foolish if you think you’ve hired better attorneys than mine. Good-bye, Neville. I’m expecting company, and I don’t want you around. Is that plain enough language for you? And don’t bother my father again. Make no mistake: I run this household, and you are not welcome in it unless you have an invitation.”

Tom nodded at the butler, who knocked a second before he pushed the door open.

“Mr. Thomas Murphy, Miss Shaw. Here to see you.”

“Ah.” Josephine stood, and Tom would have missed the slight tremble in her hand if he hadn’t been looking for signs of her temper. “Thank you, Mr. Carver. Would you see Mr. Burke out, please? He was just leaving.”

“Of course.”

Neville glared, but he didn’t argue. He nodded toward his cousin. “Josephine, I wish you well.”

“Of course you do.”

Tom suppressed the smile at her sarcasm and held out a hand to the pale gentleman. “Mr. Neville Burke, I take it?”

The young Mr. Burke could hardly refuse his hand without it seeming awkward. He took it and Tom squeezed it firmly. Neville Burke looked like a man who’d spent his whole life in clubs and at dinner parties. His clothes were fashionable, his face soft. His pale blond excuse for a mustache hung limp beneath his narrow nose, as if it too had given up on any proper attempt at manliness.

Tom squeezed his hand a little harder to amuse himself.

“Mr. Thomas Murphy,” Neville said through clenched teeth. “Your reputation, sir, proceeds you.”

“I’m glad.” He let go of the human’s hand, resisting the urge to plant some mental manipulation that would banish him from Josephine’s house forever. No, as offensive as Burke was, they needed to use him to understand what Beecham was up to.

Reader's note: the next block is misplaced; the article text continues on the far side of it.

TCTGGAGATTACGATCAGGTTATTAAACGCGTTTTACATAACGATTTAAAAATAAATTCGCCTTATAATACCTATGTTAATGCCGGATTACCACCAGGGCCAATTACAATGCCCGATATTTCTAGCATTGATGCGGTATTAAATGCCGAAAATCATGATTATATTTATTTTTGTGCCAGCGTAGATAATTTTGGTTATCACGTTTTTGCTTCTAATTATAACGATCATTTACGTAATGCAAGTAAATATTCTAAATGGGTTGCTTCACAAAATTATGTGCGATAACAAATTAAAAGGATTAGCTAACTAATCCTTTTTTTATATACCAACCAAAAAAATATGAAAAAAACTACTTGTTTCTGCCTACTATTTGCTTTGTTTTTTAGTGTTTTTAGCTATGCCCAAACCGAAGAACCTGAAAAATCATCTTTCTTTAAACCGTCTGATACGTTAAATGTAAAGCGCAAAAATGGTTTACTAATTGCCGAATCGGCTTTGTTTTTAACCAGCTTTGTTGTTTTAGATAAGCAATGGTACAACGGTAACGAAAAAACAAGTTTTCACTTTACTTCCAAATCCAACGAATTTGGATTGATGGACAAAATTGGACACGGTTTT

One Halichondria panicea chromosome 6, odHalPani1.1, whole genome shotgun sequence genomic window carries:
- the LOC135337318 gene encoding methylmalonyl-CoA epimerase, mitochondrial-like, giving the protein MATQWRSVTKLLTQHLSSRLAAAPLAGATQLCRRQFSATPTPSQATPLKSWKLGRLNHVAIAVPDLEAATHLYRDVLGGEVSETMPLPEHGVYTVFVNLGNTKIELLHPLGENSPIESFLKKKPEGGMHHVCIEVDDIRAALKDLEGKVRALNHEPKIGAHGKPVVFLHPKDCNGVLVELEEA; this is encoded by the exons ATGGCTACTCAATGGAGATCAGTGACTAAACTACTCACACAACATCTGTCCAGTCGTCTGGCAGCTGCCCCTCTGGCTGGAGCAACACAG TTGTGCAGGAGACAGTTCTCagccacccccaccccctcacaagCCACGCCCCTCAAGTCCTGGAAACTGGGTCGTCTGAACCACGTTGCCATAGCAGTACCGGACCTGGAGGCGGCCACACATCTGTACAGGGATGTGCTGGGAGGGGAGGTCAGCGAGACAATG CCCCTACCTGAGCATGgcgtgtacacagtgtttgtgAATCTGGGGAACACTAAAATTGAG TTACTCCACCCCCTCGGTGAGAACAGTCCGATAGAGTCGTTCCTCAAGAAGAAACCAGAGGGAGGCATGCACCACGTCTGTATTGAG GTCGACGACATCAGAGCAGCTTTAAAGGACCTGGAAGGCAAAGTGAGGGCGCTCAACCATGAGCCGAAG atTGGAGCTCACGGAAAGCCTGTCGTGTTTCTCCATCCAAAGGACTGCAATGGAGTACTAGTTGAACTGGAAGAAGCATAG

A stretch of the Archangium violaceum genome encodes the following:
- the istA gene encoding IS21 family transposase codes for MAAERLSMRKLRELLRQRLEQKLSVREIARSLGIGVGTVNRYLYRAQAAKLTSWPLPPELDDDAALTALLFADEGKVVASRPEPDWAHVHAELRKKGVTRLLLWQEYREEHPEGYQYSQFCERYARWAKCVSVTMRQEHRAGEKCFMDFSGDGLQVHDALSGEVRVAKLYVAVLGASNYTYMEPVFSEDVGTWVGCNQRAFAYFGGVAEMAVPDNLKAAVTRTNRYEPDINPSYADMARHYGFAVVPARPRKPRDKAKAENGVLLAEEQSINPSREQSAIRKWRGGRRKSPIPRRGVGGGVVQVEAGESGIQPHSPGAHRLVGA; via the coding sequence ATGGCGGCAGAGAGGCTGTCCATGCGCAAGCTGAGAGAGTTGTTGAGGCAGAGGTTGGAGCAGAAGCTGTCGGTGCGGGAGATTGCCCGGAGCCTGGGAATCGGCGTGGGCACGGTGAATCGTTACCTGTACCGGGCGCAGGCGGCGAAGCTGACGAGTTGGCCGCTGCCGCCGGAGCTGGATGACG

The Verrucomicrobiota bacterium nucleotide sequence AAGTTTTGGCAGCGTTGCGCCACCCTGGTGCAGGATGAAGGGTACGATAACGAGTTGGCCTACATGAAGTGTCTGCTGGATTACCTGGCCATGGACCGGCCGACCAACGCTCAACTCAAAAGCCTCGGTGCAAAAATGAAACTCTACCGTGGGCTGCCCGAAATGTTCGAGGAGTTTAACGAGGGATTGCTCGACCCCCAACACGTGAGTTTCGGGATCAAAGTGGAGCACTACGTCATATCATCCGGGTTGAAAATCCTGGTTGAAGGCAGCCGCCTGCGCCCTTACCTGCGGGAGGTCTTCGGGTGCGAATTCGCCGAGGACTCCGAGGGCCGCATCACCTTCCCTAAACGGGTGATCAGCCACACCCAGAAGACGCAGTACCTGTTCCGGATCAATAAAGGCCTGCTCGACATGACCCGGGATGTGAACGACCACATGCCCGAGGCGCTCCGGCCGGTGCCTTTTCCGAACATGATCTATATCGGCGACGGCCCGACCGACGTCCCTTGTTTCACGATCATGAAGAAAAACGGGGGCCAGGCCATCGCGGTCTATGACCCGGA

“I understand,” Tom said, “we have a mutual acquaintance. Mr. William Beecham.”

Neville’s face grew pale. “Ah. I mean yes, I am acquainted with the gentleman. You know Mr. Beecham?”

“Oh yes,” Tom said. “I know all about Mr. Beecham. My brothers and I have known him for years.”

“Is that so? How… remarkable.”

Tom heard the waver in Neville’s voice and noticed Josephine’s eyes darting between the two men. This was taking too long. And Josephine was too bright not to pick up on the innuendo. He liked her intelligence, but he had to admit it was inconvenient at the moment.

“Good evening to you.” He nodded to dismiss Neville Burke and turned his attention to Josephine. “Miss Shaw, I am honored to see your library.” He bent and kissed her knuckles as the butler saw her cousin to the door. “My sister-in-law led me to believe it was extensive, and it does not disappoint.”

“Thank you, Mr. Murphy!”

“It also gives me hope you will enjoy this gift.”

He held out the slim volume to her and watched as she unwrapped it, meanwhile nodding politely at Mrs. Porter, who was knitting in the corner, and listening intently to make sure Neville Burke left the house.

Tom forgot the cousin entirely when Josephine’s face lit. “

“It is only the first volume, I’m afraid. I found it years ago at a bookshop in London. But the binding is good, and there’s an intriguing inscription in the front I thought you might enjoy.”

She held the book to her breast. “You brought me a book.”

“You seemed more the book sort than the flower sort. Though I’d be happy to get you those as well.”